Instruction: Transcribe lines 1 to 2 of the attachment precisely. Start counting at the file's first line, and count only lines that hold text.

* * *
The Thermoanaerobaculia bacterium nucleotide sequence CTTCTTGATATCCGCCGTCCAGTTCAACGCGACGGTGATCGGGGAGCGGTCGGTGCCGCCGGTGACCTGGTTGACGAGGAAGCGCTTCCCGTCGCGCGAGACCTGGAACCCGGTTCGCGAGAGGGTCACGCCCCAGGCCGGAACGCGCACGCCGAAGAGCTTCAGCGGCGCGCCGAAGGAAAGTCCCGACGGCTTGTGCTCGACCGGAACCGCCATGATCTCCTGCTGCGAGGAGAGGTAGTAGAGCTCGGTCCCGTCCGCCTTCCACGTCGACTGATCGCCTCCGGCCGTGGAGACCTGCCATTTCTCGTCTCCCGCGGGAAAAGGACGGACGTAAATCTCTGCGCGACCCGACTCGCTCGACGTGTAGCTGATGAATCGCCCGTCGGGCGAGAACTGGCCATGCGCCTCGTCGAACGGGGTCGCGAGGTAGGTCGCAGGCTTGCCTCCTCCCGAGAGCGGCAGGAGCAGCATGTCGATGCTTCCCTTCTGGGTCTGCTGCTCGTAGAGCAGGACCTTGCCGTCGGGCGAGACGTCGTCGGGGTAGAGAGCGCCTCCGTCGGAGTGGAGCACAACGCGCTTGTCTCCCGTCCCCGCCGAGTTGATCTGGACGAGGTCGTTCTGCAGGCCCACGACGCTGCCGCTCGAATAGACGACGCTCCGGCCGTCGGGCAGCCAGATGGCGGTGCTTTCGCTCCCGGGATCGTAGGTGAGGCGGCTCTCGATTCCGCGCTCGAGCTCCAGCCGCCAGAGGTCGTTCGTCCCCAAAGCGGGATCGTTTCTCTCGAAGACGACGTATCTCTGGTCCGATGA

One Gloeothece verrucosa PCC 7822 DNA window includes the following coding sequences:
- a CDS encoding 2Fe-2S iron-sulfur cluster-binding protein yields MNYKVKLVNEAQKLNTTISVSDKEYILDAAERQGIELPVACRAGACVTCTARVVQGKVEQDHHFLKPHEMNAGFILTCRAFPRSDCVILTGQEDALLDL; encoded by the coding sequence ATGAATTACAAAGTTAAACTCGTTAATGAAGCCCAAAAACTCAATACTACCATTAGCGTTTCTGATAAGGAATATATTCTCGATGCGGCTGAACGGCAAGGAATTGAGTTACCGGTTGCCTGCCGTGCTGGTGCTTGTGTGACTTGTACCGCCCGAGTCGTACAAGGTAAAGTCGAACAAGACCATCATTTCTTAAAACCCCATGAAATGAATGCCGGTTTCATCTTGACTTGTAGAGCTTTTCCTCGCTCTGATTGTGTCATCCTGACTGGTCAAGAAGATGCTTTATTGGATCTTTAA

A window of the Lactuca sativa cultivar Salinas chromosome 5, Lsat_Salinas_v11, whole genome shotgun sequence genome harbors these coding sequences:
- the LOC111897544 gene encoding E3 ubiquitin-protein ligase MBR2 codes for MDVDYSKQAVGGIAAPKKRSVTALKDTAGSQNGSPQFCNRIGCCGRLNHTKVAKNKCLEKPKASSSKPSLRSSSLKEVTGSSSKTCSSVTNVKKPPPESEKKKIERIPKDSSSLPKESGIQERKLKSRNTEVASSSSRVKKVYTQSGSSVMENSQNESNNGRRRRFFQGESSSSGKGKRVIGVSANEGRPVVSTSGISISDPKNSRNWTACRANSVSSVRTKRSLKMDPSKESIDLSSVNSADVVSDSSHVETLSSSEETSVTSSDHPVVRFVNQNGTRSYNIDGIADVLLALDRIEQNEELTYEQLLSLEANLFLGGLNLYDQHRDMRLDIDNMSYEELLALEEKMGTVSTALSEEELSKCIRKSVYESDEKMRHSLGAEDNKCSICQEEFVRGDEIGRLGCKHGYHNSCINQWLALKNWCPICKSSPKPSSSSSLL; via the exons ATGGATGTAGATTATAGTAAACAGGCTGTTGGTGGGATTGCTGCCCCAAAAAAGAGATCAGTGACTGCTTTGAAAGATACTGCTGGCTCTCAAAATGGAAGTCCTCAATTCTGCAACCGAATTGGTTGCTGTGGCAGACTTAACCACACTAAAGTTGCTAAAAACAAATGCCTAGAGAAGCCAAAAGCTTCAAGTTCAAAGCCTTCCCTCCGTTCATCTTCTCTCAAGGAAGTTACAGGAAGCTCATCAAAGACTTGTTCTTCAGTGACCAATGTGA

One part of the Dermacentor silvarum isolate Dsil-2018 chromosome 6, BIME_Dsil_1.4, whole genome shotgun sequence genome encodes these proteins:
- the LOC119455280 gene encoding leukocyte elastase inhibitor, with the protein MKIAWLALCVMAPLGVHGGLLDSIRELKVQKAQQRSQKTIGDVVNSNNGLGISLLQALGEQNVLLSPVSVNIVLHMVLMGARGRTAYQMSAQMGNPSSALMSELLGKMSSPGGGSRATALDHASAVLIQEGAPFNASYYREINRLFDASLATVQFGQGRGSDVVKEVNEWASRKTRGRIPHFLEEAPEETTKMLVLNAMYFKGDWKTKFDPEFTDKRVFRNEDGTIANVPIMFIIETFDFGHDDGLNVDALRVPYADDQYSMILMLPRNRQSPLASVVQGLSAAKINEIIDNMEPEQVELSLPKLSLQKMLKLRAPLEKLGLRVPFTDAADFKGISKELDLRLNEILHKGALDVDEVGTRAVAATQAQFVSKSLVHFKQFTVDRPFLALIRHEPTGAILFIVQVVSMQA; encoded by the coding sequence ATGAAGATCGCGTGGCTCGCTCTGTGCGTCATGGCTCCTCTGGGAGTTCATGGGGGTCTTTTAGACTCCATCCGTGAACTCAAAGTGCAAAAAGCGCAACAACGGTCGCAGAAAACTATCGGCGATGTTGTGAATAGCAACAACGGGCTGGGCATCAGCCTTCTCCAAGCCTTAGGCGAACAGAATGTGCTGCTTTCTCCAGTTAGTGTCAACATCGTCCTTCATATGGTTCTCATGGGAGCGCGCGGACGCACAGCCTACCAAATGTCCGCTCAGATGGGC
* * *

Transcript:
The Thermoanaerobaculia bacterium nucleotide sequence CTTCTTGATATCCGCCGTCCAGTTCAACGCGACGGTGATCGGGGAGCGGTCGGTGCCGCCGGTGACCTGGTTGACGAGGAAGCGCTTCCCGTCGCGCGAGACCTGGAACCCGGTTCGCGAGAGGGTCACGCCCCAGGCCGGAACGCGCACGCCGAAGAGCTTCAGCGGCGCGCCGAAGGAAAGTCCCGACGGCTTGTGCTCGACCGGAACCGCCATGATCTCCTGCTGCGAGGAGAGGTAGTAGAGCTCGGTCCCGTCCGCCTTCCACGTCGACTGATCGCCTCCGGCCGTGGAGACCTGCCATTTCTCGTCTCCCGCGGGAAAAGGACGGACGTAAATCTCTGCGCGACCCGACTCGCTCGACGTGTAGCTGATGAATCGCCCGTCGGGCGAGAACTGGCCATGCGCCTCGTCGAACGGGGTCGCGAGGTAGGTCGCAGGCTTGCCTCCTCCCGAGAGCGGCAGGAGCAGCATGTCGATGCTTCCCTTCTGGGTCTGCTGCTCGTAGAGCAGGACCTTGCCGTCGGGCGAGACGTCGTCGGGGTAGAGAGCGCCTCCGTCGGAGTGGAGCACAACGCGCTTGTCTCCCGTCCCCGCCGAGTTGATCTGGACGAGGTCGTTCTGCAGGCCCACGACGCTGCCGCTCGAATAGACGACGCTCCGGCCGTCGGGCAGCCAGATGGCGGTGCTTTCGCTCCCGGGATCGTAGGTGAGGCGGCTCTCGATTCCGCGCTCGAGCTCCAGCCGCCAGAGGTCGTTCGTCCCCAAAGCGGGATCGTTTCTCTCGAAGACGACGTATCTCTGGTCCGATGA

One Gloeothece verrucosa PCC 7822 DNA window includes the following coding sequences: